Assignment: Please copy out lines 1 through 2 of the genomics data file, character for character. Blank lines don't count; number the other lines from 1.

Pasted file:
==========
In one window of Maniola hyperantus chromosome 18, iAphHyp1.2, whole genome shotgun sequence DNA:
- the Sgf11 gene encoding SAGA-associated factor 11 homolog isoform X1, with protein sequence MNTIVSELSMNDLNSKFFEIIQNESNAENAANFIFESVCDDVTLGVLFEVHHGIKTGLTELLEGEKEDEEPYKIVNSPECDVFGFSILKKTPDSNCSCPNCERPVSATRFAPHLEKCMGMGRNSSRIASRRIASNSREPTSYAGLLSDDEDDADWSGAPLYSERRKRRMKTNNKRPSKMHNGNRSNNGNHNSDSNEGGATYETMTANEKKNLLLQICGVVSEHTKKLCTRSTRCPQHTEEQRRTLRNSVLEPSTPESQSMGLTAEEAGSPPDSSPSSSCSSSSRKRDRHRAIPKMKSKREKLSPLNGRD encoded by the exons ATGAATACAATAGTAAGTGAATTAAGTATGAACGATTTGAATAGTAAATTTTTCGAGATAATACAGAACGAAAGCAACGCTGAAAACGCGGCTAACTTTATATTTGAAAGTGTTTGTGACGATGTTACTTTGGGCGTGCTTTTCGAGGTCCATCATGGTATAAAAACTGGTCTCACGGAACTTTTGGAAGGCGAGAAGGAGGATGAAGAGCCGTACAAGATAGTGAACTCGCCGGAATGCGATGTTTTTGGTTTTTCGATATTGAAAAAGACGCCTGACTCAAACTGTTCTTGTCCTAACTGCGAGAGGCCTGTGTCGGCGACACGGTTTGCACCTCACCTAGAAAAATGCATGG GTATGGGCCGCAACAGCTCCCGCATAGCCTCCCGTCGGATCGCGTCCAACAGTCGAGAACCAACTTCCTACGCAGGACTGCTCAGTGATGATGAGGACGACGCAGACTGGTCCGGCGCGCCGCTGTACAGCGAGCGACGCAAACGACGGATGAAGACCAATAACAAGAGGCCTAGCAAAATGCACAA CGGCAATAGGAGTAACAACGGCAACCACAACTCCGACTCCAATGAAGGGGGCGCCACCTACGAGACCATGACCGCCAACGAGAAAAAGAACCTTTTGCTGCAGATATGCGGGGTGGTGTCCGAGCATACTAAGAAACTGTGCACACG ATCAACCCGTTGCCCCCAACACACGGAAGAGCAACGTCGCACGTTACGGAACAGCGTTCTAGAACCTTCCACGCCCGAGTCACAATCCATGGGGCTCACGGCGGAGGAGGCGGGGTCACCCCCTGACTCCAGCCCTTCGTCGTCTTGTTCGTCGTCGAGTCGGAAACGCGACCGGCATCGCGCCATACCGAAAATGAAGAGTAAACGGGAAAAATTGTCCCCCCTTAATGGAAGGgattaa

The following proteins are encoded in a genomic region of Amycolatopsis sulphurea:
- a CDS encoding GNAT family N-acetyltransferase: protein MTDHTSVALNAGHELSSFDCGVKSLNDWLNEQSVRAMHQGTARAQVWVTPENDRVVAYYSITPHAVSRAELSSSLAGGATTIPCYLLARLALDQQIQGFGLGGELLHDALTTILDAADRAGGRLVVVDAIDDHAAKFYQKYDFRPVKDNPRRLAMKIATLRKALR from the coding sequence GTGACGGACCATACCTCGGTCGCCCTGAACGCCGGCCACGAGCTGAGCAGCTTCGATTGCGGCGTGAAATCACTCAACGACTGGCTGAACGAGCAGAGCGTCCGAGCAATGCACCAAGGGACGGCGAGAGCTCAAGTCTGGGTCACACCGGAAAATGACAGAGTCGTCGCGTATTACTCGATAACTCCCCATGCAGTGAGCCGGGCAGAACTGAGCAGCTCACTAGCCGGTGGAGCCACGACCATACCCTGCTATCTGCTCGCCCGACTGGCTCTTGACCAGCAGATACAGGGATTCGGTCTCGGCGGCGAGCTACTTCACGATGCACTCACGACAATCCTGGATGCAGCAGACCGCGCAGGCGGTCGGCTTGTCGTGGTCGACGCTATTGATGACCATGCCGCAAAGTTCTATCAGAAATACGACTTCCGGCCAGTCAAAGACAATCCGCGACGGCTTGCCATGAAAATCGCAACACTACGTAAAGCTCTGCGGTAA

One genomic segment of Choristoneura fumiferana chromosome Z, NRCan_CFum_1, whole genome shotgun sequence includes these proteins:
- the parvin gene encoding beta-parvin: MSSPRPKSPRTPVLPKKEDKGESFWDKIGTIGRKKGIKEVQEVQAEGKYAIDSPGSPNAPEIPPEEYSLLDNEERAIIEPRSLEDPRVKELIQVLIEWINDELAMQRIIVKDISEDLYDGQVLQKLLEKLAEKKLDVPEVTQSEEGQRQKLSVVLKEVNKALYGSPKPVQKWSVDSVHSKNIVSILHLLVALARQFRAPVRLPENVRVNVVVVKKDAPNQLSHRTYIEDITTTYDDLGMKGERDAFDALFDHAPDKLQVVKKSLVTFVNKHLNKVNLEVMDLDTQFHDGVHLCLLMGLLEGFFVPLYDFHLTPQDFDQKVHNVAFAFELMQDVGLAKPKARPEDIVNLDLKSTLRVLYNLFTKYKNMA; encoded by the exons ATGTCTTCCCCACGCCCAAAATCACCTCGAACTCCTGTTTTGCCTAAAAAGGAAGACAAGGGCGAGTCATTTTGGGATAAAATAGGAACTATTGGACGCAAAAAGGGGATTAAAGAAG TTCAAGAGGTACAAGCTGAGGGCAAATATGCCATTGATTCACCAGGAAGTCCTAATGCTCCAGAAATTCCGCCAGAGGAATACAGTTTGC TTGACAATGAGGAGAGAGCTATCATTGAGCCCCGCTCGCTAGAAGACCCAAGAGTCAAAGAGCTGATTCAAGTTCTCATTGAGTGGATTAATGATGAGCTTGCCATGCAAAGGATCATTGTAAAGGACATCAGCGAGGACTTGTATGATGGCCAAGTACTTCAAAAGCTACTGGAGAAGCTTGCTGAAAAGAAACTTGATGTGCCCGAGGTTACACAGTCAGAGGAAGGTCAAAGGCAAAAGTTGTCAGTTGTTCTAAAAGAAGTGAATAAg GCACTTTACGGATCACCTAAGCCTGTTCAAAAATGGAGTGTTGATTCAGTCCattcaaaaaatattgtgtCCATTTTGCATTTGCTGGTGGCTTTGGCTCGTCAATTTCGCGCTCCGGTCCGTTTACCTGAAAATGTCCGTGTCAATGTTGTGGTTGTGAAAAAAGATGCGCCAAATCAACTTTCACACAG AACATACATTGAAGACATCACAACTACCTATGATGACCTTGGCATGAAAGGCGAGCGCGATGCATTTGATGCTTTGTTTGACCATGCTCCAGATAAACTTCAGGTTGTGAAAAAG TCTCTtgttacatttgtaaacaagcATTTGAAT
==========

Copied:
In one window of Maniola hyperantus chromosome 18, iAphHyp1.2, whole genome shotgun sequence DNA:
- the Sgf11 gene encoding SAGA-associated factor 11 homolog isoform X1, with protein sequence MNTIVSELSMNDLNSKFFEIIQNESNAENAANFIFESVCDDVTLGVLFEVHHGIKTGLTELLEGEKEDEEPYKIVNSPECDVFGFSILKKTPDSNCSCPNCERPVSATRFAPHLEKCMGMGRNSSRIASRRIASNSREPTSYAGLLSDDEDDADWSGAPLYSERRKRRMKTNNKRPSKMHNGNRSNNGNHNSDSNEGGATYETMTANEKKNLLLQICGVVSEHTKKLCTRSTRCPQHTEEQRRTLRNSVLEPSTPESQSMGLTAEEAGSPPDSSPSSSCSSSSRKRDRHRAIPKMKSKREKLSPLNGRD encoded by the exons ATGAATACAATAGTAAGTGAATTAAGTATGAACGATTTGAATAGTAAATTTTTCGAGATAATACAGAACGAAAGCAACGCTGAAAACGCGGCTAACTTTATATTTGAAAGTGTTTGTGACGATGTTACTTTGGGCGTGCTTTTCGAGGTCCATCATGGTATAAAAACTGGTCTCACGGAACTTTTGGAAGGCGAGAAGGAGGATGAAGAGCCGTACAAGATAGTGAACTCGCCGGAATGCGATGTTTTTGGTTTTTCGATATTGAAAAAGACGCCTGACTCAAACTGTTCTTGTCCTAACTGCGAGAGGCCTGTGTCGGCGACACGGTTTGCACCTCACCTAGAAAAATGCATGG GTATGGGCCGCAACAGCTCCCGCATAGCCTCCCGTCGGATCGCGTCCAACAGTCGAGAACCAACTTCCTACGCAGGACTGCTCAGTGATGATGAGGACGACGCAGACTGGTCCGGCGCGCCGCTGTACAGCGAGCGACGCAAACGACGGATGAAGACCAATAACAAGAGGCCTAGCAAAATGCACAA CGGCAATAGGAGTAACAACGGCAACCACAACTCCGACTCCAATGAAGGGGGCGCCACCTACGAGACCATGACCGCCAACGAGAAAAAGAACCTTTTGCTGCAGATATGCGGGGTGGTGTCCGAGCATACTAAGAAACTGTGCACACG ATCAACCCGTTGCCCCCAACACACGGAAGAGCAACGTCGCACGTTACGGAACAGCGTTCTAGAACCTTCCACGCCCGAGTCACAATCCATGGGGCTCACGGCGGAGGAGGCGGGGTCACCCCCTGACTCCAGCCCTTCGTCGTCTTGTTCGTCGTCGAGTCGGAAACGCGACCGGCATCGCGCCATACCGAAAATGAAGAGTAAACGGGAAAAATTGTCCCCCCTTAATGGAAGGgattaa